1993 Blantyre Library Key

2015 Blantyre Library at Victoria Street

2015 Blantyre Library at Victoria Street

It seems appropriate this year to look at some of the history of Blantyre’s library, as its been 60 years this Summer since the public library first opened its doors. Many people will be aware of the old Library at Calder Street (since demolished) and that it is now relocated to the corner of Glasgow Road and Victoria Street. A few people will know of the circulating library which existed at High Blantyre Old Parish Church halls.

This story concerns the opening of the Blantyre library at Calder Street and in particular a story about a ceremonial key.

1993 Letter about Library key

1993 Letter about Library key

At the end of January 1993, the Blantyre library received a letter (copy attached). It was from a Mr Edward Daly McLernon who lives in Manchester and told of his grandfather being involved in the Summer 1955 opening of Calder Street library.

Edward wrote, “Dear Sir/Madam – As a boy living with my grandfather Edward Daly and my mother Mary at Annfield Terrace, 213 Glasgow Road, Blantyre i played in the steel superstructure of the building that until the outbreak of World War II, was to have been our new library. The area was known as “The Honeymoon” for some reason or other and was accessible from Victoria Street and Calder Street.

The formal opening of Blantyre District library was performed by my grandfather then resident at 5 Cowan Wilson Avenue, Blantyre and the (ceremonial) key was subsequently kept on display by my mother and from 1983 by my wife Elizabeth at our home in Manchester. She died recently and it would be a pity to have the key simply dropped into a drawer and forgotten now she is not here to give it an occasional dusting.

The library was a marvellous place for me as a young man and I trust that it is still well used. I must confess that i found it very short on items of local history when I last visited about three or four years ago and it is for that reason that I forwarded some books to you via my cousin James McLernon late in December 1992.  I have one or two others – mainly photographs and news cuttings of the life and times of Edward Daly CBE and should you find that such homely collections are of interest then i will have them delivered to you.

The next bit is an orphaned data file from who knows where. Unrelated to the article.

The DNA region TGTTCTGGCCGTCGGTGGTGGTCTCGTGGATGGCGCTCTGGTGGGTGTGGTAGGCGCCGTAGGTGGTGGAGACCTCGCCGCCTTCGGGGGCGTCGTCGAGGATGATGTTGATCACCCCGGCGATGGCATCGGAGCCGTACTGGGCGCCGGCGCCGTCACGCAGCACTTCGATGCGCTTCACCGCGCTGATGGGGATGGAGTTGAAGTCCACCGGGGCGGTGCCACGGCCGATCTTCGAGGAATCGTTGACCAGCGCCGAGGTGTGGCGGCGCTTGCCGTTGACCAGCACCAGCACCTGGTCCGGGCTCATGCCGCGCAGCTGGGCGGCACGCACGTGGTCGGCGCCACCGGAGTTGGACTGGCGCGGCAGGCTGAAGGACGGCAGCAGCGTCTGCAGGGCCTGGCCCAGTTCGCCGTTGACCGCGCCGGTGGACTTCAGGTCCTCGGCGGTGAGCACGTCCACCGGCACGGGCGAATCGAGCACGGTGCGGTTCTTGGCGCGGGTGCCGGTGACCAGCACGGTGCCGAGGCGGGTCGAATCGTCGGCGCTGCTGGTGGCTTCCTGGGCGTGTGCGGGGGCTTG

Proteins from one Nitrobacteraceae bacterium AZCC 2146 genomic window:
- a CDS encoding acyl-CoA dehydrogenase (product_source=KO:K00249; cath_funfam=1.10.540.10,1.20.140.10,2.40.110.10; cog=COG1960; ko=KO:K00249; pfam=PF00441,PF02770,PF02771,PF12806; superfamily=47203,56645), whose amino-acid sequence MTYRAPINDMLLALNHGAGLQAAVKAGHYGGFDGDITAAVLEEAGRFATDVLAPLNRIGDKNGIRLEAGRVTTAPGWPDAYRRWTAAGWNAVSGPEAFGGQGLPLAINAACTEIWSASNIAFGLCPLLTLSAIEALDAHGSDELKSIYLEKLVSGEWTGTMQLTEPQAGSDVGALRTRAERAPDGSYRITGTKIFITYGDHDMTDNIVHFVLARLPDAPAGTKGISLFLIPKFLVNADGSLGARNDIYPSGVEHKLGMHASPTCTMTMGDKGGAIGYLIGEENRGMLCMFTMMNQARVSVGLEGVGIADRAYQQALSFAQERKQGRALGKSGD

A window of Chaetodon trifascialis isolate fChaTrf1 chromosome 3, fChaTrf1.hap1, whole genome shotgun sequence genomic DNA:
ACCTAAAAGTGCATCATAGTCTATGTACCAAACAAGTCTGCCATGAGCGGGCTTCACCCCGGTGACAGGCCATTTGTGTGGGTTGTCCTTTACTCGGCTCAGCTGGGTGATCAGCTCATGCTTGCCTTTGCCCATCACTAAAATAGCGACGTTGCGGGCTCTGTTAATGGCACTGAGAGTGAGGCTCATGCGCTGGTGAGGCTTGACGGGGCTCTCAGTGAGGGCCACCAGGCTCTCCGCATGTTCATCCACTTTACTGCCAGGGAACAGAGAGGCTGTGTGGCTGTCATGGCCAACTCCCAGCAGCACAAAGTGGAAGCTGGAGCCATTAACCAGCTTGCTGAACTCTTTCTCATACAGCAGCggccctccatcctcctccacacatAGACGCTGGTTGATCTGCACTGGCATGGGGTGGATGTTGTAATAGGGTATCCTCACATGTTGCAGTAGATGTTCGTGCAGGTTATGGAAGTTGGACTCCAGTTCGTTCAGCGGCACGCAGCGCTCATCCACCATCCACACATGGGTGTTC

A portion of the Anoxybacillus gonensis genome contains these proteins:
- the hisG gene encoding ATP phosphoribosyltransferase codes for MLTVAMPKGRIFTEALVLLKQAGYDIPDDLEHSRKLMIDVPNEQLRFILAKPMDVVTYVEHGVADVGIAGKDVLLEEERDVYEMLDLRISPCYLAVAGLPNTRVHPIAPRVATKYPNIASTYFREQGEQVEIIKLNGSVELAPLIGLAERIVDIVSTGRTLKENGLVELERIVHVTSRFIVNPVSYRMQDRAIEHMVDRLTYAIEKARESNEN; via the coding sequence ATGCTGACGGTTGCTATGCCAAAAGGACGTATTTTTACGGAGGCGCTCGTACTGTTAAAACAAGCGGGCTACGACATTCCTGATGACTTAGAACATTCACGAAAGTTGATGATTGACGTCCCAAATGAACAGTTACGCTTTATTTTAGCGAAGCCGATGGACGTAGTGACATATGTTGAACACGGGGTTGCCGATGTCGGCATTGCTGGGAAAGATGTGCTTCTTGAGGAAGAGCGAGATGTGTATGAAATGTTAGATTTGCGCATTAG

My children are now adults and have few memories of Blantyre that was my home. Indeed, the loss of part of a beautiful public park, the footprint of the Asda giant, the lack of local business and the new Main Street architecture give us little cause to remember Blantyre today, albeit that some facilities are of undoubted benefit to those still resident and hopefully working there. The key will therefore lose its significance to my family after time. For that reason it is better that it should return home now.”

The key is now with the current Blantyre library, ironically even as the old library is now demolished. I agree with Edward that the current library was not well stocked with items of Blantyre history. This is something hopefully now rectified by several Blantyre Project Books now on the shelves.

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  1. Edward Daly McLernon

    A bit surprised at seeing my letter published, and pleased that you corrected my impression that Edward Daly opened the library. Sir John Mann, County Convenor, performed the deed. A fine man too, who knew of Edward Daly’s wish that all children should develop a love of reading. Edward in his younger days ran a ‘library’ in Calder Street – probably from the Miners Welfare. He left school at 13 – quite normal in those days – and his love of reading continued till his death in 1970, aged 84 years. I still have his CBE and Warrant on display in my Dumfries home. He succeeded Sir John Mann as County Convenor. His engraved ‘retirement’ gavel, like the library key, was personally delivered to its home, County HQ, Hamilton (Rotundra???)in the late 90s. There was never any acknowledgement. Your explanatory publication about the little golden key is, therefore, all the more welcome.
    Thank you.

    1. Hello Edward. I’m pleased to see you on this site and very appreciative of those comments and understanding. That was a really good letter and the fact that the Blantyre library kept it for all those years, made me even more determined to attend to your observation “that there wasn’t much about Blantyre history”. I am pleased to say, everything on this website will be archived to Blantyre Library, all photos, all stories and as such, Blantyre library is seeing a quarterly growth in all historical details being passed to them. I thank you sincerely, and took much inspiration from your passion and words.

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